Friday, August 18, 2017

Crumbs for Mercy and Grace

The Gospel this week Matthew 15.10-28 is a tale about traditions and what should be kept and not kept. For example, The Pharisees come to Jesus  in the “near North” of Israel from Jerusalem to confront him about the kind of community that he is building and in particular,, to confront him about his allowing his disciples to be ritually impure because they did not wash their hands at meal times.

The Pharisees were for the most part, zealous for the traditions of Moses in ways that others were not. They spent much time studying the Torah (the Law) and provide rules for Levitical purity and holiness and thereby build a truly Jewish nation that was devoted to God and unstained by the world. Much of this was rejected by the ruling class, the Sadducees as an unnecessary innovation. And not every Pharisee followed this either. It is though by scholars that there was a group within Pharisaic Judaism that practiced this but it was not universal.

Jesus confronts his accusers of being hypocritical or of play acting at things because the words of their lips do not match what they believe in their hearts. It reminds us if the fact that as we think in our hearts, so are we. On hearing this, as the Pharisees are walking away, the Twelve question Jesus about his response by asking, “Do you know that you made them mad?” and are not reassured by the response – “Yup”.

Out of this moment Jesus and the Twelve move North and West to the area around Tyre and Sidon – Lebanon. Jesus moves to areas where such people would be loathed to go to have more time with his disciples, to teach, to test and to encourage them in their faith. This is when they are interrupted by a local woman – a Canaanite woman with whom no self respecting Jew would associate with. All this woman had to go with was her faith in what Jesus could do and her persistence for the sake of her daughter at home.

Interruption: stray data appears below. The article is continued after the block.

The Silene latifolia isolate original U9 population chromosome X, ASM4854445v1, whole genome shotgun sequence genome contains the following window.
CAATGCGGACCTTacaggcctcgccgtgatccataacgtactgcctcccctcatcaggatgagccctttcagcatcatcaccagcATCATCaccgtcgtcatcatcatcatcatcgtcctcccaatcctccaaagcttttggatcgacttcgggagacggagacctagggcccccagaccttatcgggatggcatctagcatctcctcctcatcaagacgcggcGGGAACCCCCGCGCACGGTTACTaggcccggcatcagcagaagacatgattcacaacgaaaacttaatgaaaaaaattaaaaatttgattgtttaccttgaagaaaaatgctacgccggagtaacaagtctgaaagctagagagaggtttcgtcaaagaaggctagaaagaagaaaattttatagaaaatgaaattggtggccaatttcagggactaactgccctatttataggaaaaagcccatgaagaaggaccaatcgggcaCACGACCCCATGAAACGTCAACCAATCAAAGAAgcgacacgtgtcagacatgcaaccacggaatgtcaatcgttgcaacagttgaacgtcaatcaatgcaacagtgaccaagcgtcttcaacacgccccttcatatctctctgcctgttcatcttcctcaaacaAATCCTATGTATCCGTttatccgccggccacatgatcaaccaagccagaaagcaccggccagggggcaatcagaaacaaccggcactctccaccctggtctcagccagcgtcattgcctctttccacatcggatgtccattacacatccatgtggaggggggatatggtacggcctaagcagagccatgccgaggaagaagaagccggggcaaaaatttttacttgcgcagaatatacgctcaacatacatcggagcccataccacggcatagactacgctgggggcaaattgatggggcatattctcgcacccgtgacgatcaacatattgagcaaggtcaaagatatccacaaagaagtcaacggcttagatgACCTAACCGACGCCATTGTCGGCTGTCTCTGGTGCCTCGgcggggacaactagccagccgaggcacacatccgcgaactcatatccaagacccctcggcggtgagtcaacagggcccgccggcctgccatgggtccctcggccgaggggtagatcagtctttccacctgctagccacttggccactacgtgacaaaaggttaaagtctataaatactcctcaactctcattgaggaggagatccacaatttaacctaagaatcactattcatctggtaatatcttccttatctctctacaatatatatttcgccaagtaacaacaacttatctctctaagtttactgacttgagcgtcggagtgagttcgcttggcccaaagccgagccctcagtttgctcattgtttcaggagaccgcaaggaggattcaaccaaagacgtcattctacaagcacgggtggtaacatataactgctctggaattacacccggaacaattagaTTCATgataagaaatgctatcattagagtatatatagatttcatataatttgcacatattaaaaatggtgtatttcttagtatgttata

Jesus first ignores the woman and her pesky request for help for her daughter. Seeing that Jesus is ignoring her, the Twelve insist that Jesus chase her off. So Jesus, following that attitude, challenges and draws out the woman’s faith. He is a harsh way confronts the unnamed woman with what people would expect from a self respecting Jew would say: I am looking for God’s people and I am to minister to them, not for people like you.

The woman responds with the fact that even the house dogs eat the crumbs that fall from the master’s table. The dogs live on what little they can find. She is willing to do the same, with whatever Jesus will offer and will do. Because of her trust and faith in Jesus, she not only receives mercy for herself but at the same time has her daughter rescued from evil and that also happens immediately. There is not only healing and mercy there is also peace and grace for them and the family and for the wider community.

It might be important also to consider the fact that the mother made her request from a position of abasement and worship – on her knees. She humbled herself and persisted in her request. In that moment things changed for her and her community. Real change – transformation – happens as we learn to enter into God’s presence and are shaped by his power and glory for ministry in this world.

Remember that faith, where the Bible is concerned, is about being persuaded that you know the Truth. Faith of all kinds in our modern world has become about whether or not you can have the strength to believe that you believe. Faith becomes a psychological condition rather than a trust in the God of the Scriptures, who has and is acting to bring healing and wholeness to this world in and through Christ. Many are struggling as they watch the structures of the Church crumbling, wondering about what to do. We need to be like the woman in the Gospel and pursue the needs of those around us and the welfare of the cities and towns which we inhabit. We lack confidence in our God and because of that we are afraid to boldly proclaim what God has done.

May God grant us the grace to recover our faith and that in that faith we would boldly proclaim Christ and the coming kingdom of heaven.


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